Premiere Moisson - Grampies Track the Tortes (2019) - CycleBlaze

March 16, 2019

Premiere Moisson

 Today featured a sortie by bus out toward the East, at least as far as the "Big O", Olympic Stadium.  That put us about two thirds of the way across the Island of Montreal, looking from west to east. The target was the dance lessons of Amelia and Evee, at their Académie du Ballet Métropolitain.  

Evee, the Elegant
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Amelia is not thrilled to be on camera.
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The teachers do not actually allow the parents to pile into the studio, so the big fun for me (no Dodie, who was left in bed, fighting a cold!) was in a nearby park. To be honest, most of the fun was had by the kids, since the park was covered in fairly deep snow, except where this had devolved to thick ice.  I was amazed that none of us broke a leg. 

Frozen Fun
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The next part of this Saturday routine is always a visit to Premiere Moisson. This is the largest and best bakery chain in the city, and is pretty much equivalent to being in France. Of course, I viewed that as a Torte Tracking opportunity, and I snapped the shot below. I was musing about whether the layered cake on the left could properly be labelled a "torte", and I was thinking of whether to mention the cheesecake on the right, in the context of cheesecake being omnipresent in North America. 

"Torte"? and for sure Cheesecake
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My mental processes on stuff like this are lightening quick, but I had not concluded my thoughts when I found I was coping with a Premiere Moisson employee, berating me for having taken a photo. Already conditioned by Chinatown, I was having none of it, and bawled her out for bawling me out.

On arriving home, I posted the following to Premiere Moisson's Facebook page. It's a curated posting, so it's not sure if they will put it up, or respond. Comments?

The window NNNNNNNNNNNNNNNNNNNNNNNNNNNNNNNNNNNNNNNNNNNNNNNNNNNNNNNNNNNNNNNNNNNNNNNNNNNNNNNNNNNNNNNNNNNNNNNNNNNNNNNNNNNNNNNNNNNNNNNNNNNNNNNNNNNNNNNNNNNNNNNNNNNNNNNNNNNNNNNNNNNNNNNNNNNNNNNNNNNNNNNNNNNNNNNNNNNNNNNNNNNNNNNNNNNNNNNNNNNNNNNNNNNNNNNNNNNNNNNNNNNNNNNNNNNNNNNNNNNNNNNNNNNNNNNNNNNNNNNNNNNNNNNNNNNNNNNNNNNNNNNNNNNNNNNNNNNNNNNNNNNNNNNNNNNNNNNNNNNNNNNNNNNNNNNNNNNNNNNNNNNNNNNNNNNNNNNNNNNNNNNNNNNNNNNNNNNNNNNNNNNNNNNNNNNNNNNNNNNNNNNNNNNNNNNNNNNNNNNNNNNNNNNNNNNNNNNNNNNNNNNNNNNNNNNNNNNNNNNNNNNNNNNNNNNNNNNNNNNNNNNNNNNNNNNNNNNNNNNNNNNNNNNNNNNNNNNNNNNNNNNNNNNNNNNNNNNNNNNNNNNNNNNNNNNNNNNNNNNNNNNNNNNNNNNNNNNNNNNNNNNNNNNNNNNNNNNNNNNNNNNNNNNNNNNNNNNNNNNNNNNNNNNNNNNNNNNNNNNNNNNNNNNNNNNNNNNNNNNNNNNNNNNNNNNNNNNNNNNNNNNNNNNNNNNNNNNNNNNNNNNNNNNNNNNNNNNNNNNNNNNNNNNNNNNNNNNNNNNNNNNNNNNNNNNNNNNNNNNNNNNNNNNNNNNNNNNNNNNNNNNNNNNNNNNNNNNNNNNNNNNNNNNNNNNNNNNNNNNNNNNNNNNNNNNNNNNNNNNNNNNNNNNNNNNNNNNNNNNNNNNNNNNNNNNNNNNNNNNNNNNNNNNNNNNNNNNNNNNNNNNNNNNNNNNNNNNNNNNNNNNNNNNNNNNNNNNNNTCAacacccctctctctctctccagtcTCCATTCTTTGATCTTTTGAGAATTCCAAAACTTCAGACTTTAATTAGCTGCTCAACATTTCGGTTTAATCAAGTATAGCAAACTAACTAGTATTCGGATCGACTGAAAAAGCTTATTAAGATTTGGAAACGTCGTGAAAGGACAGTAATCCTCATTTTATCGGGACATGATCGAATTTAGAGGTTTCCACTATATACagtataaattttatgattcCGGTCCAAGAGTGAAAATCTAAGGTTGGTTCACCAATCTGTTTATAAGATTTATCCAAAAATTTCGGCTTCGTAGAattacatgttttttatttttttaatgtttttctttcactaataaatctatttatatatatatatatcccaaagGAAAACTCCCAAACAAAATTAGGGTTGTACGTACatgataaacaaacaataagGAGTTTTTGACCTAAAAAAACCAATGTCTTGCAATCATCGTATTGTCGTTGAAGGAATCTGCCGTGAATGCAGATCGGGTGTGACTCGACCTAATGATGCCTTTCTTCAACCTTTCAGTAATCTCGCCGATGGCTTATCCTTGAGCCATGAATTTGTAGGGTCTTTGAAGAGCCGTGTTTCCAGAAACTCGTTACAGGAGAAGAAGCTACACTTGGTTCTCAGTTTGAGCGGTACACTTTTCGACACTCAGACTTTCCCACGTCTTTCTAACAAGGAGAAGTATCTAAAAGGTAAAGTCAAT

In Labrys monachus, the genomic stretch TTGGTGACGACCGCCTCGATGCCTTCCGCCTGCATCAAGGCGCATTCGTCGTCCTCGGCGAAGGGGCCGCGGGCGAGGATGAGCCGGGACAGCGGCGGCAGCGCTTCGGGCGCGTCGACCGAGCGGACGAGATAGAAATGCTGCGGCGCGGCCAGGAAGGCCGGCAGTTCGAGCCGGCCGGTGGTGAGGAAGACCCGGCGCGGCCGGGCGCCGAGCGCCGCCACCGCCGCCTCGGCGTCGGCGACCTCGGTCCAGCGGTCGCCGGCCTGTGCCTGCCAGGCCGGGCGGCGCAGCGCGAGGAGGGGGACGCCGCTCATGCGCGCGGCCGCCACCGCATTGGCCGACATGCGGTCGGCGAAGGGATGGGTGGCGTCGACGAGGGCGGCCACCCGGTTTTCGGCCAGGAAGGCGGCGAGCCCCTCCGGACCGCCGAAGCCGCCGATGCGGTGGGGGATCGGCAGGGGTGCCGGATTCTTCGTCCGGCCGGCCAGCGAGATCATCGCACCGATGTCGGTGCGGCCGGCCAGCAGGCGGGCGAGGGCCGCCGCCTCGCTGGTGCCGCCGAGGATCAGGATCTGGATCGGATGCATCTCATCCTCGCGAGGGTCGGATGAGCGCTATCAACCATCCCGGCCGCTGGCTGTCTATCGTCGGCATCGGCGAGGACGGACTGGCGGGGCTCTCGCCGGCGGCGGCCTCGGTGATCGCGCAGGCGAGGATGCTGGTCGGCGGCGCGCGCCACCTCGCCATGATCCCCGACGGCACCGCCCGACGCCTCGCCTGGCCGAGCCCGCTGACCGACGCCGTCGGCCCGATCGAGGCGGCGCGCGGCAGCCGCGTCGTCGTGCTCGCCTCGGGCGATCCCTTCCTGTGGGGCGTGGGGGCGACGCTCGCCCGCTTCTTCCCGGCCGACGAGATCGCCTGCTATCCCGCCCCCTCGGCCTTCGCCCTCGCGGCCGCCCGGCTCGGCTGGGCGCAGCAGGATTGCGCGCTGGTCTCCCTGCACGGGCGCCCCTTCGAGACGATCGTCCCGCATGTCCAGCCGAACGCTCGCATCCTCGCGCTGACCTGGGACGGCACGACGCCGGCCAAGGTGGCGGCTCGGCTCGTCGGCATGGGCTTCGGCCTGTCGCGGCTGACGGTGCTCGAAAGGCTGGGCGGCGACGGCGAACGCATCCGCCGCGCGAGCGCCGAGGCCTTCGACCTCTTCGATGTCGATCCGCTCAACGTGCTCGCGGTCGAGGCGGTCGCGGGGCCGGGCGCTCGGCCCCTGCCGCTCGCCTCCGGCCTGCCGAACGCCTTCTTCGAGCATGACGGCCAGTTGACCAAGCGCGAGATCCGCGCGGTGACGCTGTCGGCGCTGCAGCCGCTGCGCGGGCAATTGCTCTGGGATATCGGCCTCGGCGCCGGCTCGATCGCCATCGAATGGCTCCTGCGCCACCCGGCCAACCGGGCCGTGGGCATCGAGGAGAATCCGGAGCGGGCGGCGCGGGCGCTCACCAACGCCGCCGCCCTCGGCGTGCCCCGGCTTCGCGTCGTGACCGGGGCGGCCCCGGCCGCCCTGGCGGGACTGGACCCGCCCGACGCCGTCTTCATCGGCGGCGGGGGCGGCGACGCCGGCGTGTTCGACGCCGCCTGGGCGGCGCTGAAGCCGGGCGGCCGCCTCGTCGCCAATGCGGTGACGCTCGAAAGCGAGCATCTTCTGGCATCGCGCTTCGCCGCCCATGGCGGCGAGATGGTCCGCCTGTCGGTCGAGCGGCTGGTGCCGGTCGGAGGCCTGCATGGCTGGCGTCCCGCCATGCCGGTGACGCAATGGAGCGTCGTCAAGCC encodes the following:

"I am a tourist from British Columbia. With my three grandchildren, at your branch in the Marche Maisonneuve I made a snapshot of the colourful pastries, to show the family how I was in such a nice place. I was immediately pounced upon by an employee, declaring a "no photos" policy. I asked her why. Did she think I would try to copy a pastry? She declared that she did not know the reason, but just repeated the policy. I want you to know that you have alienated a client, and that instead of the good publicity about the colourful bakery, you have my complaint spread through my social network. Do you really think you are helping your business by forgetting about the importance of photos and social networks in our modern society? I would like to have your explanation for accusing me of something bad, and I demand an apology."

On the bus heading back, I was trying to appreciate the different people, with their different senses of style, who made up the bus riding population. Sitting the centre of the back seat was a young and tall black man,  who was immaculately dressed in what was a certain style, though I could not name it. He had a skin tight red beanie, immaculately clean jeans, torn at the knee, pristine white sneakers, laces not done up, and, we think, a yellow coat. He was being 100% successful in ignoring our rowdy kids, swarming around him.

Then there was a man (I think) swathed in a heavy monk's robe and hood - not a Buddhist thing, but something reminiscent of a Trappist, Augustinian, or other early Quebec religious father. He bore a black sash, and big boots. I don't think he was imitating any specific style. He was just a genuine - something?

Then there were two young girls, both very short and wide, affecting baseball caps on backwards, noses glued to cell phones. 

And then, a purely Chinese looking girl, speaking to the person beside her in 100% Quebec joual (dialect).

In this cosmopolitan city, I have no chance of riding a bus and actually understanding what I am seeing. In Paris it is the same. But there I feel satisfied to at least be easily spotting the people on the metro who obviously just came from the upscale Galleries Lafayette department store, known for fashion, perfume, and fine foods.

Normally I wear my "gilet jaune" (safety vest) everywhere, to hold my (illegal) camera. This time I did not have it. Good thing, I must have saved the characters I describe from wondering who is this cuckoo, bearded, guy in yellow, staring at them!

Another bus activity - reading "Le Devoir". Today's coverage is devoted to the tragedy in New Zealand, but the kids managed to find some ads for toys.
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I am not the only blogger in the family. The kids have written their own account of our visit to their cousins. Here Joe adds his signature.

Joe, signing off.
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Laurie MarczakOooh, here the recipient cousins have drawn pictures to send to montreal! Assuming I can get it together enough to mail them....
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